Eugene Leitl (
Sun, 12 Jan 1997 13:48:46 +0100 (MET)

I've been following the Moon warfare thread with some interest. I wonder,
however whether masses of 1 ton missiles at some km/s (11.5-2.x km/s?)
are the optimal weapon system?

Clearly, the Earth/Moon assymetry in the hypothetical conflict will force
the Earthlings to use thermonuclear charges. Nukes work differently in
spece: there is no atmosphere to transform the shortwave EM radiation
into IR range, also there is no attenuation. If the fireball does not
touch the ground, the EM flash will slag a thin surface layer, which
then can cool off by radiating heat into space. However, localized
surface infrastructure can still be destroyed, especially sensorics and
photovoltaics arrays (moonies can't live in permanent mole mode). If we use
depth-penetrating nukes the result would be a shockwave, which might
cause near-surface habitats to breach and thus to decompress. Of course
this is not a problem for deeply buried habitats, but they must come out
from there, sometime. If the nukes are dirty/high flux ones, surface
activation might become a problem, but not for machines and very well
protected humans.

So the idea would be to intercept incoming warheads on their ballistic (if
they are smart, their sensorics is susceptible to damage, and the exhaust
is visible) course. The sensible thing to use would be a particle weapon,
or a laser. Laser is difficult, since warhead reflexive coating will make it
difficult to absorb energy (which will be diluted by focusing/tracking
trouble), but particle beams are different. Trouble is, a focused
charged beam will expand in space, so a neutral high-speed beam
would be much more efficient (basically, this is just a gigantic
groundbased ion/plasma drive, which is currently used to propel some probes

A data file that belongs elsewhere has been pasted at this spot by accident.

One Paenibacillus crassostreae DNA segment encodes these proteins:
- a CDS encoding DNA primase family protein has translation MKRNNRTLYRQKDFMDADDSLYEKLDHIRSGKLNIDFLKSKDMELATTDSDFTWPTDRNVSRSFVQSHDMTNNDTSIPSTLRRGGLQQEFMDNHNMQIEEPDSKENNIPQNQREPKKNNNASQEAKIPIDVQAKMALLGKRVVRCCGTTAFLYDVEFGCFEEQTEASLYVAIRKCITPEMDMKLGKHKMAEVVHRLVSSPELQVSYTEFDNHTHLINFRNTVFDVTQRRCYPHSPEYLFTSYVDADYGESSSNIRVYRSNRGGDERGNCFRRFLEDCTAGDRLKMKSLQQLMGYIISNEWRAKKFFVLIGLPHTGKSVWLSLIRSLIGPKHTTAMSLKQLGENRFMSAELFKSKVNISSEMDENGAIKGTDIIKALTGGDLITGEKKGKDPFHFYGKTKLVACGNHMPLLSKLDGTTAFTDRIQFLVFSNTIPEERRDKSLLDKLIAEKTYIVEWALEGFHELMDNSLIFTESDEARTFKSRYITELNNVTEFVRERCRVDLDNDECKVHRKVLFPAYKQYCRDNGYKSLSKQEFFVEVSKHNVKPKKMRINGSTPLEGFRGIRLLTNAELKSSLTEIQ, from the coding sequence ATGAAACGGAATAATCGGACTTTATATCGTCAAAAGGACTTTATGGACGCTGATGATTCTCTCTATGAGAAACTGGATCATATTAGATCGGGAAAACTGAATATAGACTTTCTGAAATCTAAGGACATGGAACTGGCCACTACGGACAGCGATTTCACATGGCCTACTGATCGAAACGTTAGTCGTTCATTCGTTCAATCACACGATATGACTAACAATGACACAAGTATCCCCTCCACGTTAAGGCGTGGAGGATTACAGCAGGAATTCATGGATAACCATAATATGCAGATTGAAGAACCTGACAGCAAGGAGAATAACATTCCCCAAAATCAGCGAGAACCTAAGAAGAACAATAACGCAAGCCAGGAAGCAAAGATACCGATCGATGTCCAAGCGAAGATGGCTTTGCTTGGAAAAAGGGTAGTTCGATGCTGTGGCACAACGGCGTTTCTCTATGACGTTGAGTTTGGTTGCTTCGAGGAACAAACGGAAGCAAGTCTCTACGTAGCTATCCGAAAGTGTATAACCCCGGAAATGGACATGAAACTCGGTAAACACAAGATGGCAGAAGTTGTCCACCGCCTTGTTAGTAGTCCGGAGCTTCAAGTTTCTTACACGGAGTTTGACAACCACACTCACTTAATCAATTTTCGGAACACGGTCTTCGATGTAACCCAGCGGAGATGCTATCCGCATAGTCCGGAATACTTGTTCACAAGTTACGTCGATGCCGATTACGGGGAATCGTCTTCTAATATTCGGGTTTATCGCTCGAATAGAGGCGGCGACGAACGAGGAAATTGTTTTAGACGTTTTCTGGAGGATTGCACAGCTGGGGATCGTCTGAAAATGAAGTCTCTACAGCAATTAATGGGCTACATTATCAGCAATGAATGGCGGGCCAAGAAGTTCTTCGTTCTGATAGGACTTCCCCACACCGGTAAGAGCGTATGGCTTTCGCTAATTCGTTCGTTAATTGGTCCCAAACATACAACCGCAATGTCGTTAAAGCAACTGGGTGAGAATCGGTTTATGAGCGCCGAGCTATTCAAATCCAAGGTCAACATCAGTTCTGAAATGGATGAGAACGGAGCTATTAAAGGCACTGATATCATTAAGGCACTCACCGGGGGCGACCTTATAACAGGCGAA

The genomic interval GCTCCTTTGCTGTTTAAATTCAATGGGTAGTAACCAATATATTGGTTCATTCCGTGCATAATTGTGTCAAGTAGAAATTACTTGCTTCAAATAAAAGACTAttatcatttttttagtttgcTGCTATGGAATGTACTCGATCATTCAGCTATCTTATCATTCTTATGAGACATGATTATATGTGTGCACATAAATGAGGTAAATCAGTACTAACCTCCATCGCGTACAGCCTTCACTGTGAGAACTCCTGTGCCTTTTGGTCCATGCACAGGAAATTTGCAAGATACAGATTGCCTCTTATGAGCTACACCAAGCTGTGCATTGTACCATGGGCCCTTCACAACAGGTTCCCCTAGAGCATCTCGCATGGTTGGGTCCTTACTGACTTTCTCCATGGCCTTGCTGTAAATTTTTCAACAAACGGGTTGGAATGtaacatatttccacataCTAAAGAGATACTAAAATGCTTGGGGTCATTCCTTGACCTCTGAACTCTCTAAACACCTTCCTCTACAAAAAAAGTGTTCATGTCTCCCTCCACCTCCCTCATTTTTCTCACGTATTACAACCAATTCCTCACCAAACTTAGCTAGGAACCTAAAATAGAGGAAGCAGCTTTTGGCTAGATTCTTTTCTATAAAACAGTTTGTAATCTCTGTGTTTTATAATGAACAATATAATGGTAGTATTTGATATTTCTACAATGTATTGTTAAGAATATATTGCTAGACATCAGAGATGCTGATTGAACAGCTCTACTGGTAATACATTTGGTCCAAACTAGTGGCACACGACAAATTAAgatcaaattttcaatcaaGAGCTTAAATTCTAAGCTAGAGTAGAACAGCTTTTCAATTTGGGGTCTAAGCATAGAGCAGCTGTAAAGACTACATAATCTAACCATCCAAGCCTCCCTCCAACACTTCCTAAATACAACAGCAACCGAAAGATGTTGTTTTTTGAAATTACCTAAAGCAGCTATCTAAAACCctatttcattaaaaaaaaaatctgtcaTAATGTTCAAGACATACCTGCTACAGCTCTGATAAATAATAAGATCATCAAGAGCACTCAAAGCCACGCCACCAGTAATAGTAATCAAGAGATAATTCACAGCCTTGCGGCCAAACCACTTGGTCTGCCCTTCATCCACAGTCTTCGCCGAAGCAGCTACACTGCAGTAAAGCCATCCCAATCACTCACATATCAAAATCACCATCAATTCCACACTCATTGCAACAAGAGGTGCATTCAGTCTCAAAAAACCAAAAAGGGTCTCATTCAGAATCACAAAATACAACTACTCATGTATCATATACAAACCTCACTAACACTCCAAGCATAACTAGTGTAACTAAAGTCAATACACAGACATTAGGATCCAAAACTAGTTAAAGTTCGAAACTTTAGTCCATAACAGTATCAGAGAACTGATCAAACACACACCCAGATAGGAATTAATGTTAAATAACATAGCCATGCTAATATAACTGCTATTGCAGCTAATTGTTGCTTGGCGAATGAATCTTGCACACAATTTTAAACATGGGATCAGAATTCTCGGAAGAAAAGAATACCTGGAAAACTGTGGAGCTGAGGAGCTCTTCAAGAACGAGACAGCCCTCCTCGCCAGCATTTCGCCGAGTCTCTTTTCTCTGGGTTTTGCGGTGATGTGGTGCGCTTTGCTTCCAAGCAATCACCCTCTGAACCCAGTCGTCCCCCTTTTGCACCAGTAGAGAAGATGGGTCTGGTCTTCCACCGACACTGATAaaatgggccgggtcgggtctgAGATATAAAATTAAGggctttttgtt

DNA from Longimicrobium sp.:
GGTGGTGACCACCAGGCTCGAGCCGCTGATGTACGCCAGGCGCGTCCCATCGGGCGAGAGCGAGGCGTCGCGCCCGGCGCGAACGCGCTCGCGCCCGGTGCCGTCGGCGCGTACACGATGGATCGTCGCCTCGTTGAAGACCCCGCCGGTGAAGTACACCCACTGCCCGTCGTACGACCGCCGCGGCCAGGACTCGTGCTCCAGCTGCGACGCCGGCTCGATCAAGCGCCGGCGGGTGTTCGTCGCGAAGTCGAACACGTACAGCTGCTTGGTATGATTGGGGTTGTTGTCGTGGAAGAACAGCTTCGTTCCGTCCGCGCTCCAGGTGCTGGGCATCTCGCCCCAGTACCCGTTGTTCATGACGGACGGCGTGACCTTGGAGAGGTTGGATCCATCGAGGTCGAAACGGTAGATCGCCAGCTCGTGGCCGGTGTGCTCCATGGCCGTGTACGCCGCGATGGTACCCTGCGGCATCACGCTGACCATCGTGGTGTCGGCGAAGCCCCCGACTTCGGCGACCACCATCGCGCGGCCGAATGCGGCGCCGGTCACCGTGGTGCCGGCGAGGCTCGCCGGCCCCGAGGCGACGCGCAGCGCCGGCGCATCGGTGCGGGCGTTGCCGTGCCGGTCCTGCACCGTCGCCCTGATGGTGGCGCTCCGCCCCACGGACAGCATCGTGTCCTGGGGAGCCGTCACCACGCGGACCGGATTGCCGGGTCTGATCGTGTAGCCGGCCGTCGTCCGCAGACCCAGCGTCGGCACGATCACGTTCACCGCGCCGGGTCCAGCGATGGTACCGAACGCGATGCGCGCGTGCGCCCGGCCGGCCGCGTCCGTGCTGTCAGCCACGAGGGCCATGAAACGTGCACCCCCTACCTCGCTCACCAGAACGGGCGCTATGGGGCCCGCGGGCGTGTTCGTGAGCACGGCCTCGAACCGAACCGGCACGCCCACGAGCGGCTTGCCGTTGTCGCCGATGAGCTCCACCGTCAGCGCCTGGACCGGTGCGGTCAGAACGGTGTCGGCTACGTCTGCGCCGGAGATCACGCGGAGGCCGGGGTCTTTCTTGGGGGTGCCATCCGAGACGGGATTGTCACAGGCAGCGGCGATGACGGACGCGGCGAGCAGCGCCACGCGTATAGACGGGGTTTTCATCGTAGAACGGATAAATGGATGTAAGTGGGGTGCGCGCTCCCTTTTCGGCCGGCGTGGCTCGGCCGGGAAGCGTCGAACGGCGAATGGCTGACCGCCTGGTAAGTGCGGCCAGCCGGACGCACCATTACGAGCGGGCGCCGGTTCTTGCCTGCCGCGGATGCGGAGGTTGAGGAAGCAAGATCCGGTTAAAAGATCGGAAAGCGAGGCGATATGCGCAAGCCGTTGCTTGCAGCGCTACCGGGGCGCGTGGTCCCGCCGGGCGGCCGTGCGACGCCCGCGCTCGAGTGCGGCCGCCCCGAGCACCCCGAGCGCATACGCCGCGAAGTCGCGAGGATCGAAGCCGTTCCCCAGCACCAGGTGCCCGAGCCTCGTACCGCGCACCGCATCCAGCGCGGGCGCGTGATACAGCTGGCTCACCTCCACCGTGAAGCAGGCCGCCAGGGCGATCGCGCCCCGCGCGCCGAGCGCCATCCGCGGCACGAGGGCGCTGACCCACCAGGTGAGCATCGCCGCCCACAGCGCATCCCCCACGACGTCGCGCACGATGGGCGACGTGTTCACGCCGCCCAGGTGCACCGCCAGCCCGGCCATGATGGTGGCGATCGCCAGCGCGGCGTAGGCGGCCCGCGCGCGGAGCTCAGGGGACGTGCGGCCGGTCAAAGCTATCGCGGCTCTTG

and to keep satellites in their orbits, counteracting deccelerating
effect by atmospheric drag, which is a function of solar activity, btw).
Even better would be an antiparticle/antimatter beam, since energy
released upon impact won't come from kinetic energy invested by the
accelerator. (Another thing would be Moon rings made from brilliant
pebbles (check out Stanislaw Lem's "Fiasko", also "Peace upon Earth").
Whatever happened to them (apart from the TWA desaster, that is), btw?)

Tipler speaks about antihydrogen production for the Forward rocket, but I
found his cost discussion far from being convincing. Current production
processes seem to be of very small yield (he speculates about developing
better ones, which SSC might have done), and current storage is possible in
particle traps solely. If we are talking of g or kg of antimatter for
energy conserve than these issues will much more relevant. I've thought
about storing a microscoping needle of, say, antiiron magnetically
suspended in a cryogenic chamber with very hard vacuum, but it seems very
problematic due to the secondary-electron-multiplier kind of effect (boom).


P.S. the machine is molasses slow, I'd better stop. One thing: in "Flying
Buttresses, Entropy, and O-Rings" James L. Adams speaks about a 3 sec
delay for the autofeedback coordination loop for Moon telepresence, which
is a strong no-no for teleperating Moon factories. So it better be
von-Neumann probe, after all.